We've seen this problem too and our system administrator product, Admin Arsenal, has a quiet little feature that handles this very challenge. We call it "Remote Command".
It's simple. You select the computer(s) that you wish to run a command and you run it from within the Admin Arsenal GUI. The output is provided back to you as though you had issued the command locally.
I was surprised at the number of admins who were using the manual method. It's a good reminder to keep your eyes and ears open. Doing so will keep you more attentive as you discover solutions to problems you didn't know that you had.
Photo by Est Bleu2007
I've been laid-off once in my career. It was just after the .com bomb. I was at this company for only 2 1/2 months. During the employment negotiations I was offered quite a bit of stock options. I had just seen the Simpson's episode about the .com company that issued it's stock in the form of toilet paper rolls with each square equalling one share of the company. I told them that while I would certainly accept stock options I wasn't going to take the options in lieu of decent pay. I told them the amount of $$$ that I would work for and they finally accepted my counter offer.
It became clear that I was the only new hire that had not been talked down in my salary requirements by accepting liberal stock options. After being at this company for three days I knew I had made the right decision. The service that this company was providing was, in my opinion, pathetic. While I won't divulge the name of the company the service provided was an early version of VoIP for call centers. The software had been developed at a call center and then this call center was so pleased with itself it spun the software into it's own company. The goal of the employees of this new company was clear:
The software lacked. The services provided were laughably pathetic. Almost all of the money available had come in from Venture Capitalists. I looked around: Almost everyone there thought that all their problems would be solved when the company went public. Going public WAS the exit strategy. From the office doors of Vice Presidents to cubicles of developers and engineers a similar theme was expounded in the form of print outs: Go Public. There was always a date that was a goal for going public. In the 2 1/2 months that I was there the date was pushed back three times. I would hear of customers calling in and complaining about service interruptions and all-in-all poor service but the goal for everyone wasn't resolving the issues at hand as much as shutting the customers up so that we can GO PUBLIC. I even heard one Vice President say "Once we go public we won't need this customer anymore."
I was laid off with about 40 or so other people. I believe the company had relieved about 60% of its workforce in one layoff. I chuckled when I heard the news. I packed up my desk and soon I was enjoying the weekend with my Great Dane. I took the one month severance pay (remember I hadn't even been there for three months) and landed a great gig the following Monday. I had learned some excellent lessons in the preceeding three months about priorities.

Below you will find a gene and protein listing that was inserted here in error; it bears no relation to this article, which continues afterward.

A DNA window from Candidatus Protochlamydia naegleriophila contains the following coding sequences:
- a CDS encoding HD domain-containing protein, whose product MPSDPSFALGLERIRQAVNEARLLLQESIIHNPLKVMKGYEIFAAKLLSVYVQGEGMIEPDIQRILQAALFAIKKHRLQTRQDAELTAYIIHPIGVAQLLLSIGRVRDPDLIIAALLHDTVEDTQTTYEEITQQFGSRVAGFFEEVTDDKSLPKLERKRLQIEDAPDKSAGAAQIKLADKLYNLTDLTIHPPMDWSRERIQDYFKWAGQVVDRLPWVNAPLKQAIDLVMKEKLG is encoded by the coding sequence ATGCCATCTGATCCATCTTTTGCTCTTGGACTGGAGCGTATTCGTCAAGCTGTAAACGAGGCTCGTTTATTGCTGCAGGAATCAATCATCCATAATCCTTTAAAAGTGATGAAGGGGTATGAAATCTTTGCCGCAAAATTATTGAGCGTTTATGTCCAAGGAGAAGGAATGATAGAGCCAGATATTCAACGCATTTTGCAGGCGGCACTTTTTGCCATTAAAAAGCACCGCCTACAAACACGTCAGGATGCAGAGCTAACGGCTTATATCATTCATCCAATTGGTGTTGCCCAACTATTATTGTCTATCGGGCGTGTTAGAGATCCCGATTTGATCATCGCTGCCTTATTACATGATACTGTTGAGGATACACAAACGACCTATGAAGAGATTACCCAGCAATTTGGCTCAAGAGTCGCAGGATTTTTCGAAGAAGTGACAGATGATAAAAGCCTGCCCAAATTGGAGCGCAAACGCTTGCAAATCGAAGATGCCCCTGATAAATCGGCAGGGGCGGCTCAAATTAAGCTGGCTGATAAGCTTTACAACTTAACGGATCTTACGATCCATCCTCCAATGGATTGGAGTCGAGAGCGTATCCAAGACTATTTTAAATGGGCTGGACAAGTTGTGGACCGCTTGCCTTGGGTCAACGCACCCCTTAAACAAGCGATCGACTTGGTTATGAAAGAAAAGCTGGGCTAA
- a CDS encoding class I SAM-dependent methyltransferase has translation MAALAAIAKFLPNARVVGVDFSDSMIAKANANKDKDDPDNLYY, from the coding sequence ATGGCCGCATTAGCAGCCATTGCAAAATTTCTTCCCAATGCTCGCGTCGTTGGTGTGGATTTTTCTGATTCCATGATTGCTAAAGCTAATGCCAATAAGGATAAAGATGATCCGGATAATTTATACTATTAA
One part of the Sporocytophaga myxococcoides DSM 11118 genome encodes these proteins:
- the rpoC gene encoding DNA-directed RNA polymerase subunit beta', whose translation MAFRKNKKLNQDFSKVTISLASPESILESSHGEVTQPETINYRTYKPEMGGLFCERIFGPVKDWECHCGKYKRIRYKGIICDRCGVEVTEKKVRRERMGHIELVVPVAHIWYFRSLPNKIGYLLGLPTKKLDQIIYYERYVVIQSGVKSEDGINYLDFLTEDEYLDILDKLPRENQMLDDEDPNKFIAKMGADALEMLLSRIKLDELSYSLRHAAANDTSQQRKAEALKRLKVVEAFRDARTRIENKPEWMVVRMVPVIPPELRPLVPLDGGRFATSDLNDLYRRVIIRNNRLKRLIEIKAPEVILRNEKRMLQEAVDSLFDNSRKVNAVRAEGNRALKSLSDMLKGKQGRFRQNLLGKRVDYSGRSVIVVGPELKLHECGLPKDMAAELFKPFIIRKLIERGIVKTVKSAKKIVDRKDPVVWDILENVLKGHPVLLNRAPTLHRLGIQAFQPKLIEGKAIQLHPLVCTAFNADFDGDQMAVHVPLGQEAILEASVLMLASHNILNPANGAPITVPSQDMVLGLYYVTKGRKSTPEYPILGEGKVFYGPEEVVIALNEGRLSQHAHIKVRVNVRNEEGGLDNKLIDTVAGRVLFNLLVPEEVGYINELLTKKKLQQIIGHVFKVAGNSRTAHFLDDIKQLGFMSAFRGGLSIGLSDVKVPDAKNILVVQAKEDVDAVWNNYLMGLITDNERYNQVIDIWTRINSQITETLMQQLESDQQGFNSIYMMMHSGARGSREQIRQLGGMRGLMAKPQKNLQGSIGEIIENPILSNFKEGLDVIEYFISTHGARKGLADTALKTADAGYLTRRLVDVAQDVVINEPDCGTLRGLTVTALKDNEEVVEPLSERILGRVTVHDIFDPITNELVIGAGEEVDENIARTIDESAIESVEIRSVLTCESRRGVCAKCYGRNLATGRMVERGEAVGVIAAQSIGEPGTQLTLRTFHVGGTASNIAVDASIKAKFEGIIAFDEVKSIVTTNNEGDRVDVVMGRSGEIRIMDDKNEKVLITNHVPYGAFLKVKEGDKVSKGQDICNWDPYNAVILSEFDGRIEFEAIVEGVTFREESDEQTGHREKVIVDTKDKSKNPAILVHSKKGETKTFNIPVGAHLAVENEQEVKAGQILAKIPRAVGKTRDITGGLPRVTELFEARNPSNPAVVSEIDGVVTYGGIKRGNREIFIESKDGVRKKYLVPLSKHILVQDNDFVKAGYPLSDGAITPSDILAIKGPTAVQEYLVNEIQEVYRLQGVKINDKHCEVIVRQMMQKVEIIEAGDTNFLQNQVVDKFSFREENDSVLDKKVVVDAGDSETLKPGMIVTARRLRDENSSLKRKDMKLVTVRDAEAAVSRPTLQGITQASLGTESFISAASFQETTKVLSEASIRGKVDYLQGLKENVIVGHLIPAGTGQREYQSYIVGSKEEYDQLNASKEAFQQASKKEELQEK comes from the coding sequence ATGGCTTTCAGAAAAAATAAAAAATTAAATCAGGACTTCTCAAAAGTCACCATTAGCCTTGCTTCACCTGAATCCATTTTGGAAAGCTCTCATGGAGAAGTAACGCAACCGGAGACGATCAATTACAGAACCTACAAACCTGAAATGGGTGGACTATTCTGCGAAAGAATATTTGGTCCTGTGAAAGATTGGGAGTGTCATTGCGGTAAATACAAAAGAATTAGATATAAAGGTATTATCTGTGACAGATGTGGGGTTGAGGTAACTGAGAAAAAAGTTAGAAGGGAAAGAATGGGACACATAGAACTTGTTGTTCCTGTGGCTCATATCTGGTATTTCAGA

There certainly is a time for "going public". I'm not pretending to be an expert on when this time is or should be. There are far wiser and more intelligent folks than I to explain that. I just know that if I, as a customer, ever run across a company that seems to spend most of its energy on preparations for going public I am going to run so fast in the other direction that flames (not just blue darts) will literally shoot out of my ass.
Photo by kevindooley
This post is a follow up to my recent post on Paranoid Backup. A couple of commenters pointed out that my use of a Godaddy web server was a violation of their terms of service. I decided that I would look for an online storage system that I could use without annoying a pack of hungry lawyers.
As I mentioned in my prior post, I had already rejected the various cloud backup solutions for one reason or another. Instead, I looked for simple online storage of data. In the end I whittled it down to two contenders, Amazon S3 and Rackspace Cloud Files. Both had about the same pricing, but Rackspace seemed to have a better support for developers (they provide a Python wrapper around their RESTful API along with some other languages.) Also, I liked Rackspace's web interface and reports better.
Each uploaded file is stored in a container. There is no limit to the number of containers or the number of objects in the containers. One thing to be aware of is that containers can't be nested. It makes the API a lot simpler, but it could be a limit depending on what you want to store. Each object can also have extended attributes attached to them as name/value pairs.
Along with storing the data, Rackspace allows for the data to be made public through a high speed Content Delivery Network. Since I won't be using this feature, I didn't delve into too much.
Pricing is $0.15 per GB of data stored per month, $0.08 per GB uploaded, and $0.22 per GB downloaded. There is also a small charge of $0.01 per 500 uploads of files smaller than 250 KB. All told it will cost me about $5 to do my initial upload and $9 per month in storage. Downloading the whole thing would cost me about $13.
So far, I'm very pleased with the quality of the service. It's going to take a few weeks to get my sixty some-odd gigabytes of data floating in the cloud, so I'll be sure to post if I run into any problems.
When you are king of the hill your every move is watched, anticipated, predicted, exalted, and even reviled. Microsoft can't get away with much on their OS platforms. If they sit too long (XP) they stagnate. When they have a success (Win2000) they are touted. When they have a bomb (Vista), even they can't buy a friend.
It's lonely at the top, so the saying goes. Just ask two companies who are still getting used to their perch; Apple & Google. My thoughts today will focus on the former.